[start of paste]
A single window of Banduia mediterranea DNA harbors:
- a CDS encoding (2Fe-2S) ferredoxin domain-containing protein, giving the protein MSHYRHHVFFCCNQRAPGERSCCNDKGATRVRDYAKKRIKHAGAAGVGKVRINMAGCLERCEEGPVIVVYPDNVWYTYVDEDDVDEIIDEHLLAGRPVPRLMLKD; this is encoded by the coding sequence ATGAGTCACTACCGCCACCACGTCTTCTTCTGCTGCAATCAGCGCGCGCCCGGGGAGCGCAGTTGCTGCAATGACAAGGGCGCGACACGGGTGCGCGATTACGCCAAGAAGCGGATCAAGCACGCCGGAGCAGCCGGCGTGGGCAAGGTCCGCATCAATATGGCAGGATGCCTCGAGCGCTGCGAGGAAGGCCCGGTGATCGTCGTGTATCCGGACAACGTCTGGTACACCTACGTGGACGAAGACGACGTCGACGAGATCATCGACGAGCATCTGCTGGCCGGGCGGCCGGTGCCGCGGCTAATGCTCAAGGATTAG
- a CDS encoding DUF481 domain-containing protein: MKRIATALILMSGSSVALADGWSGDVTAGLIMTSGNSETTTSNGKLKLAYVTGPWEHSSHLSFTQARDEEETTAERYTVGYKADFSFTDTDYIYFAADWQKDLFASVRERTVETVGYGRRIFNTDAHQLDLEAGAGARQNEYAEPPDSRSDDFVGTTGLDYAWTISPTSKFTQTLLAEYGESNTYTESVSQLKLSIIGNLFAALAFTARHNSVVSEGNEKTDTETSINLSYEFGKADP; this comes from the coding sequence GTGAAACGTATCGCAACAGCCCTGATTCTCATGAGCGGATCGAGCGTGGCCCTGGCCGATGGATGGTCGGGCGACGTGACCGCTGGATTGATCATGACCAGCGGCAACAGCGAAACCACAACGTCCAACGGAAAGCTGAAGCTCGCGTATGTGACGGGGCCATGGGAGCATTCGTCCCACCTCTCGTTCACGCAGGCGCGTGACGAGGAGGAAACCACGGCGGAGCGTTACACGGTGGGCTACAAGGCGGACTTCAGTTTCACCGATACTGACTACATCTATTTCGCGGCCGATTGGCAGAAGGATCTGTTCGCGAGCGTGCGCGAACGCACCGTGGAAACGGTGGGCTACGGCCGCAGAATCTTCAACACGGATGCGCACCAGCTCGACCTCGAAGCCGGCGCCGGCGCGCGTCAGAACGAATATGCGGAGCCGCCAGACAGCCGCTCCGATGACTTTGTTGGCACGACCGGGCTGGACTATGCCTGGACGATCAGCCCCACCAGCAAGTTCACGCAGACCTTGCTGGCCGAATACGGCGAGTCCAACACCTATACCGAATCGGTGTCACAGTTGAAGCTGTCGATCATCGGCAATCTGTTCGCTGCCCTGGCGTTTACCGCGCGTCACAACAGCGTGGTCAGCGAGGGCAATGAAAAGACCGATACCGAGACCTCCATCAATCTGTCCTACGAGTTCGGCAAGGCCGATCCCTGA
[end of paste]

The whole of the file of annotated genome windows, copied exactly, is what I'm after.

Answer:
A single window of Banduia mediterranea DNA harbors:
- a CDS encoding (2Fe-2S) ferredoxin domain-containing protein, giving the protein MSHYRHHVFFCCNQRAPGERSCCNDKGATRVRDYAKKRIKHAGAAGVGKVRINMAGCLERCEEGPVIVVYPDNVWYTYVDEDDVDEIIDEHLLAGRPVPRLMLKD; this is encoded by the coding sequence ATGAGTCACTACCGCCACCACGTCTTCTTCTGCTGCAATCAGCGCGCGCCCGGGGAGCGCAGTTGCTGCAATGACAAGGGCGCGACACGGGTGCGCGATTACGCCAAGAAGCGGATCAAGCACGCCGGAGCAGCCGGCGTGGGCAAGGTCCGCATCAATATGGCAGGATGCCTCGAGCGCTGCGAGGAAGGCCCGGTGATCGTCGTGTATCCGGACAACGTCTGGTACACCTACGTGGACGAAGACGACGTCGACGAGATCATCGACGAGCATCTGCTGGCCGGGCGGCCGGTGCCGCGGCTAATGCTCAAGGATTAG
- a CDS encoding DUF481 domain-containing protein: MKRIATALILMSGSSVALADGWSGDVTAGLIMTSGNSETTTSNGKLKLAYVTGPWEHSSHLSFTQARDEEETTAERYTVGYKADFSFTDTDYIYFAADWQKDLFASVRERTVETVGYGRRIFNTDAHQLDLEAGAGARQNEYAEPPDSRSDDFVGTTGLDYAWTISPTSKFTQTLLAEYGESNTYTESVSQLKLSIIGNLFAALAFTARHNSVVSEGNEKTDTETSINLSYEFGKADP; this comes from the coding sequence GTGAAACGTATCGCAACAGCCCTGATTCTCATGAGCGGATCGAGCGTGGCCCTGGCCGATGGATGGTCGGGCGACGTGACCGCTGGATTGATCATGACCAGCGGCAACAGCGAAACCACAACGTCCAACGGAAAGCTGAAGCTCGCGTATGTGACGGGGCCATGGGAGCATTCGTCCCACCTCTCGTTCACGCAGGCGCGTGACGAGGAGGAAACCACGGCGGAGCGTTACACGGTGGGCTACAAGGCGGACTTCAGTTTCACCGATACTGACTACATCTATTTCGCGGCCGATTGGCAGAAGGATCTGTTCGCGAGCGTGCGCGAACGCACCGTGGAAACGGTGGGCTACGGCCGCAGAATCTTCAACACGGATGCGCACCAGCTCGACCTCGAAGCCGGCGCCGGCGCGCGTCAGAACGAATATGCGGAGCCGCCAGACAGCCGCTCCGATGACTTTGTTGGCACGACCGGGCTGGACTATGCCTGGACGATCAGCCCCACCAGCAAGTTCACGCAGACCTTGCTGGCCGAATACGGCGAGTCCAACACCTATACCGAATCGGTGTCACAGTTGAAGCTGTCGATCATCGGCAATCTGTTCGCTGCCCTGGCGTTTACCGCGCGTCACAACAGCGTGGTCAGCGAGGGCAATGAAAAGACCGATACCGAGACCTCCATCAATCTGTCCTACGAGTTCGGCAAGGCCGATCCCTGA